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Total, Chevron suspend payments to Myanmar junta from gas project

Berita 24 English -  Total, the French oil and gas company, and Chevron, the American energy company, have suspended payments from a gas joi...

Berita 24 English - 
Total, the French oil and gas company, and Chevron, the American energy company, have suspended payments from a gas joint venture that would have benefited Myanmar's junta, earning praise from pro-democracy activists for taking a critical first step.

International companies doing business in Myanmar have been pressed by rights groups and the country's parallel civilian government to review their operations to halt payments to a military government that seized power on Feb. 1.

Myanmar has been in chaos since the army deposed the elected government and imprisoned its leader Aung San Suu Kyi. The junta has reacted violently to daily protests, marches, and strikes across the country to support the deposed civilian administration.

Total said in a statement that it made the decision "in light of the unstable situation in Myanmar" after shareholders of the Moattama Gas Transportation Company voted to suspend all cash distributions following a joint proposal with Chevron.

Total owns 31.24 per cent of the company, while Chevron owns 28 per cent. The remainder is held by Thailand's PTTEP and Myanmar's Myanma Oil and Gas Enterprise.

"Total condemns the violence, and human rights violations occurring in Myanmar and reaffirms its commitment to comply with any decision made by relevant international and national authorities, including applicable EU or US sanctions," the statement stated."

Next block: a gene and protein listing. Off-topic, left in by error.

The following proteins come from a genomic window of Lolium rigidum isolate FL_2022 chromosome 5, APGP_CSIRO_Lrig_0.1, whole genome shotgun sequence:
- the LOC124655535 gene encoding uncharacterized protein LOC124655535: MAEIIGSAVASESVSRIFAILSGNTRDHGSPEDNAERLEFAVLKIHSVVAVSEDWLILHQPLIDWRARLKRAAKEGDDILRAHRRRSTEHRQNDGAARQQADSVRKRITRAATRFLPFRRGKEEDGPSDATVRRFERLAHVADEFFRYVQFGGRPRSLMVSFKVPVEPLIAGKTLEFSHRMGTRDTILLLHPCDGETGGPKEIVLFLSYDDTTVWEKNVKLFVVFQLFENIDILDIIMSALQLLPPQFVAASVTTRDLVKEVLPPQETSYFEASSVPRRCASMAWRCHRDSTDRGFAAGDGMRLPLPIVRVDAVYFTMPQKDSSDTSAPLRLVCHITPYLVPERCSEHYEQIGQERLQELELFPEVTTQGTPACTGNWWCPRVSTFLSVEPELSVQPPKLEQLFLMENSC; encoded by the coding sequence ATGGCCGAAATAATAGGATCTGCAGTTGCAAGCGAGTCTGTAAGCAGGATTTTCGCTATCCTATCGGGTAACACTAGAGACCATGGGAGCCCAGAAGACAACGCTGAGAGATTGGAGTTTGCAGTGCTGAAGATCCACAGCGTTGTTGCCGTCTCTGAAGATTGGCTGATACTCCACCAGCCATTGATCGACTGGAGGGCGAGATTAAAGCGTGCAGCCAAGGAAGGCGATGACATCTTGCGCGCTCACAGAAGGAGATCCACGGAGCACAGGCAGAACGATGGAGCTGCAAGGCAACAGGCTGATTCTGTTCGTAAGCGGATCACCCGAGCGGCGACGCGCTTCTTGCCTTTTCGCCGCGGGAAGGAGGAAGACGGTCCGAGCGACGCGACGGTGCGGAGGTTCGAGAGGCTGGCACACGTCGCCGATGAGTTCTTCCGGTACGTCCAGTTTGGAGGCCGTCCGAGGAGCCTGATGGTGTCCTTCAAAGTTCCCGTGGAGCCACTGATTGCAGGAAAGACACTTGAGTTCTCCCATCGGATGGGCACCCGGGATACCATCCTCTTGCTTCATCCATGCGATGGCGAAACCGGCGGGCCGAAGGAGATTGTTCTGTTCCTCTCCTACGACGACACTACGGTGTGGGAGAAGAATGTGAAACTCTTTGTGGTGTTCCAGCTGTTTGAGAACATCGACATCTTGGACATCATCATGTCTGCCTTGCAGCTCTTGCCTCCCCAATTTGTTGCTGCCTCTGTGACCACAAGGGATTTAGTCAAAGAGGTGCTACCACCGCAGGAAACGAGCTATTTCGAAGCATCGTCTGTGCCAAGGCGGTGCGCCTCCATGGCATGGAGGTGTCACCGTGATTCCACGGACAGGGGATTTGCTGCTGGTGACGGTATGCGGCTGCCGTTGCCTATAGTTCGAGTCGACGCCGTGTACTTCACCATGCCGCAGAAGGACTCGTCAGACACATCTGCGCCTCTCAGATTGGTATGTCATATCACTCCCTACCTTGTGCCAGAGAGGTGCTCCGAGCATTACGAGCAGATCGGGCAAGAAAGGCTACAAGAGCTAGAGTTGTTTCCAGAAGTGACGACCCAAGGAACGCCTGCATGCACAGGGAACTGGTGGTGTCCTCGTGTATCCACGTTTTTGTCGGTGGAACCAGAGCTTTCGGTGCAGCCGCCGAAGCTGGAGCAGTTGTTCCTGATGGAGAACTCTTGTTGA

Chevron stated in a statement: "The humanitarian crisis in Myanmar requires a concerted effort to improve the country's welfare."

Additionally, the US company stated that "any actions should be carefully considered to ensure that the people of Myanmar are not harmed further by unintended and unpredictable consequences of well-intentioned decisions."

Justice for Myanmar, an activist group, applauded the decision to suspend dividend payments, which it said would slash the junta's revenue stream.

"However, we should point out that this is a small portion of the revenue the junta receives from Total's operations in Myanmar, which also includes the state's share of gas revenues, royalties, and corporate income taxes," Justice For Myanmar spokesperson Yadanar Maung said in a statement.

The Yadana fields, located off Myanmar's southwest coast in the Gulf of Martaban, produce gas for Thai power plants. They also supply Myanmar's domestic market via an offshore pipeline constructed and operated by the country's state energy company, Myanma Oil and Gas Enterprise. Total stated that it would continue to operate the Yadana gas field "to avoid disrupting the vital electricity supply to the local populations of Myanmar and Thailand."

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